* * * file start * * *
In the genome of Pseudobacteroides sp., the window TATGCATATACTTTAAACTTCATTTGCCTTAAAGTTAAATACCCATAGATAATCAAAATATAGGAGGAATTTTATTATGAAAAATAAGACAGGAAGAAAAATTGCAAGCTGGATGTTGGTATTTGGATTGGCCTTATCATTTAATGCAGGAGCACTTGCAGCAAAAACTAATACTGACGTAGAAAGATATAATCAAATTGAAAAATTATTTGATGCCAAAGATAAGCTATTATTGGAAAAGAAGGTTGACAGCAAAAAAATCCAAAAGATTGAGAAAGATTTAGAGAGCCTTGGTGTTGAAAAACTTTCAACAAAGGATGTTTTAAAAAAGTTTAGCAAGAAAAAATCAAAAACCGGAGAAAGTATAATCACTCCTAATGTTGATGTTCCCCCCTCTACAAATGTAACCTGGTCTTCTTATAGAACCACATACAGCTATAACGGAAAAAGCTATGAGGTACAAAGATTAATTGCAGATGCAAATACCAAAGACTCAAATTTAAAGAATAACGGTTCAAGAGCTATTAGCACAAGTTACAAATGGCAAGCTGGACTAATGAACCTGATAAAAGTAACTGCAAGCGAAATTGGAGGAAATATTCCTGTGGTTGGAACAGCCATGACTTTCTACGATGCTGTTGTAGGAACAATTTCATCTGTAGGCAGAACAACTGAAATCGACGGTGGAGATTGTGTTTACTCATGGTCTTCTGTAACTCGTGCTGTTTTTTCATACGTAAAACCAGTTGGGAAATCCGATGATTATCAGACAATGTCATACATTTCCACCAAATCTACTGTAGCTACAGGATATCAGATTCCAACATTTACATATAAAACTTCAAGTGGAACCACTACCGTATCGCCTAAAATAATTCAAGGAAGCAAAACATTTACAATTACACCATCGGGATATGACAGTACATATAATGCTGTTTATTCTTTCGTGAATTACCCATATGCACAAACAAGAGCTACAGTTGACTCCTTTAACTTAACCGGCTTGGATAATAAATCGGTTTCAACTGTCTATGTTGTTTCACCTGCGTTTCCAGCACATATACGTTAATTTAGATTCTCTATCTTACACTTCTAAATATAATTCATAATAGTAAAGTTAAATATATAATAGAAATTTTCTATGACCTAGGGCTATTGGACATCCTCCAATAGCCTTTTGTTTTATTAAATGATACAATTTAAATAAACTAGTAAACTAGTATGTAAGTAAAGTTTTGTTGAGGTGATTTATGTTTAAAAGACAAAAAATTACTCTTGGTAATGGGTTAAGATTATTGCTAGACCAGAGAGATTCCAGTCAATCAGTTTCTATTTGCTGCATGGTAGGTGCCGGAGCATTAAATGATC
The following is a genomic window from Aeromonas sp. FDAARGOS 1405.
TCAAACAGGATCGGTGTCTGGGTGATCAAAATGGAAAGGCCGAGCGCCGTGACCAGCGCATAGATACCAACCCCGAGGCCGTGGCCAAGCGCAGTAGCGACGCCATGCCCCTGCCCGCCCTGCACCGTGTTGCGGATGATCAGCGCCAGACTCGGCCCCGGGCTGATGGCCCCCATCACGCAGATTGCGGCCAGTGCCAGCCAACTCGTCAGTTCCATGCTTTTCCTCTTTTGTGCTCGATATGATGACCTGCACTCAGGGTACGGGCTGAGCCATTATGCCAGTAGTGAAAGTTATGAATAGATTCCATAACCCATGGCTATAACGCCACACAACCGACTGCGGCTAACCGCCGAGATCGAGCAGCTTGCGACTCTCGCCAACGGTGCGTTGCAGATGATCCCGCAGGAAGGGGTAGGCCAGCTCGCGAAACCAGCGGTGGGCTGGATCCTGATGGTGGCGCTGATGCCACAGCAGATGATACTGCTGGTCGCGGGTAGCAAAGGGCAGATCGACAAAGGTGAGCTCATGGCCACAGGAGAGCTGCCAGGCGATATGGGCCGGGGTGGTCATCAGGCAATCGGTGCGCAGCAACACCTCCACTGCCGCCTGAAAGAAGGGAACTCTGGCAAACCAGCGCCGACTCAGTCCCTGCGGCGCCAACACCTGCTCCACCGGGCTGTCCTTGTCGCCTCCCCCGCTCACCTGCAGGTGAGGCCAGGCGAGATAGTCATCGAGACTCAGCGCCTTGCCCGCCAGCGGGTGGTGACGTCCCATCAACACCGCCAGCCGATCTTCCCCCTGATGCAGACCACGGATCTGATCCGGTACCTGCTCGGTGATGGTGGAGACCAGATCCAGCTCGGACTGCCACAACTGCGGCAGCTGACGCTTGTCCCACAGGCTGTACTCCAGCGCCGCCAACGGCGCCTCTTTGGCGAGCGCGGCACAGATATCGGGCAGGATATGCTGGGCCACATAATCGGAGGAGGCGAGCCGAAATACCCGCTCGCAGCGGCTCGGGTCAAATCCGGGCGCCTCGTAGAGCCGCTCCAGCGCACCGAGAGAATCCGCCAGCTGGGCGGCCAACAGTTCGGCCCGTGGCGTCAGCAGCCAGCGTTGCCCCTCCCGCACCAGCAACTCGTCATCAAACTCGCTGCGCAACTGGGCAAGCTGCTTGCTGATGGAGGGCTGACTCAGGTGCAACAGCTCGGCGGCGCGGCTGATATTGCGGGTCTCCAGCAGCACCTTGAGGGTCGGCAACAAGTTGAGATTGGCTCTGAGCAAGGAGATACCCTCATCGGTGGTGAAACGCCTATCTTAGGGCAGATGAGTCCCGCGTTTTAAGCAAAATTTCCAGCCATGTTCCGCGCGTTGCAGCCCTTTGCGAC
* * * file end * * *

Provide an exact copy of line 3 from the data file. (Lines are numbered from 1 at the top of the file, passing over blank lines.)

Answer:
TCAAACAGGATCGGTGTCTGGGTGATCAAAATGGAAAGGCCGAGCGCCGTGACCAGCGCATAGATACCAACCCCGAGGCCGTGGCCAAGCGCAGTAGCGACGCCATGCCCCTGCCCGCCCTGCACCGTGTTGCGGATGATCAGCGCCAGACTCGGCCCCGGGCTGATGGCCCCCATCACGCAGATTGCGGCCAGTGCCAGCCAACTCGTCAGTTCCATGCTTTTCCTCTTTTGTGCTCGATATGATGACCTGCACTCAGGGTACGGGCTGAGCCATTATGCCAGTAGTGAAAGTTATGAATAGATTCCATAACCCATGGCTATAACGCCACACAACCGACTGCGGCTAACCGCCGAGATCGAGCAGCTTGCGACTCTCGCCAACGGTGCGTTGCAGATGATCCCGCAGGAAGGGGTAGGCCAGCTCGCGAAACCAGCGGTGGGCTGGATCCTGATGGTGGCGCTGATGCCACAGCAGATGATACTGCTGGTCGCGGGTAGCAAAGGGCAGATCGACAAAGGTGAGCTCATGGCCACAGGAGAGCTGCCAGGCGATATGGGCCGGGGTGGTCATCAGGCAATCGGTGCGCAGCAACACCTCCACTGCCGCCTGAAAGAAGGGAACTCTGGCAAACCAGCGCCGACTCAGTCCCTGCGGCGCCAACACCTGCTCCACCGGGCTGTCCTTGTCGCCTCCCCCGCTCACCTGCAGGTGAGGCCAGGCGAGATAGTCATCGAGACTCAGCGCCTTGCCCGCCAGCGGGTGGTGACGTCCCATCAACACCGCCAGCCGATCTTCCCCCTGATGCAGACCACGGATCTGATCCGGTACCTGCTCGGTGATGGTGGAGACCAGATCCAGCTCGGACTGCCACAACTGCGGCAGCTGACGCTTGTCCCACAGGCTGTACTCCAGCGCCGCCAACGGCGCCTCTTTGGCGAGCGCGGCACAGATATCGGGCAGGATATGCTGGGCCACATAATCGGAGGAGGCGAGCCGAAATACCCGCTCGCAGCGGCTCGGGTCAAATCCGGGCGCCTCGTAGAGCCGCTCCAGCGCACCGAGAGAATCCGCCAGCTGGGCGGCCAACAGTTCGGCCCGTGGCGTCAGCAGCCAGCGTTGCCCCTCCCGCACCAGCAACTCGTCATCAAACTCGCTGCGCAACTGGGCAAGCTGCTTGCTGATGGAGGGCTGACTCAGGTGCAACAGCTCGGCGGCGCGGCTGATATTGCGGGTCTCCAGCAGCACCTTGAGGGTCGGCAACAAGTTGAGATTGGCTCTGAGCAAGGAGATACCCTCATCGGTGGTGAAACGCCTATCTTAGGGCAGATGAGTCCCGCGTTTTAAGCAAAATTTCCAGCCATGTTCCGCGCGTTGCAGCCCTTTGCGAC